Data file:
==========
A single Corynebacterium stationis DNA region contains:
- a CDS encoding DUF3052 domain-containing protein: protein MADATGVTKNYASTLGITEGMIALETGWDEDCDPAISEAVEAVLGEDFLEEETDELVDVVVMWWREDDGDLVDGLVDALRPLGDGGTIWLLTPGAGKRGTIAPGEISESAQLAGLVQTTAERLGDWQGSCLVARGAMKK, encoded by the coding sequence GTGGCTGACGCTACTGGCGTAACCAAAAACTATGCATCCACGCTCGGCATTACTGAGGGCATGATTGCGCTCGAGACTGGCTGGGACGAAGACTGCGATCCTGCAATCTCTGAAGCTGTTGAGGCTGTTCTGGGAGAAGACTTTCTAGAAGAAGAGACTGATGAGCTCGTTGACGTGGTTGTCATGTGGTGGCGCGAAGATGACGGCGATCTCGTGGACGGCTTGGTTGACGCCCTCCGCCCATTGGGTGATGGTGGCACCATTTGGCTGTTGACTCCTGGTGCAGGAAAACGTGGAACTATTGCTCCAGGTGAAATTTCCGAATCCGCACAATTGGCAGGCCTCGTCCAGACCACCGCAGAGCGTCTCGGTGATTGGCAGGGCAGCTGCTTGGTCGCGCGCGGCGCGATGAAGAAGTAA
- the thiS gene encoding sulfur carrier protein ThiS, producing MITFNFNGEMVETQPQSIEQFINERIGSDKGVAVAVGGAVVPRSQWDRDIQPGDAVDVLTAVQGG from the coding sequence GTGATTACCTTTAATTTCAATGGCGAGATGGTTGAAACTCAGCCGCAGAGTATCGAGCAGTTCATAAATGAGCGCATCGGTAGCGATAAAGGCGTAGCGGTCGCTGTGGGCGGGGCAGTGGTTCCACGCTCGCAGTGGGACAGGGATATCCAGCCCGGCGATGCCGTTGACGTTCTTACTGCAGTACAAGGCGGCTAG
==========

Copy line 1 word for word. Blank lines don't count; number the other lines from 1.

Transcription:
A single Corynebacterium stationis DNA region contains: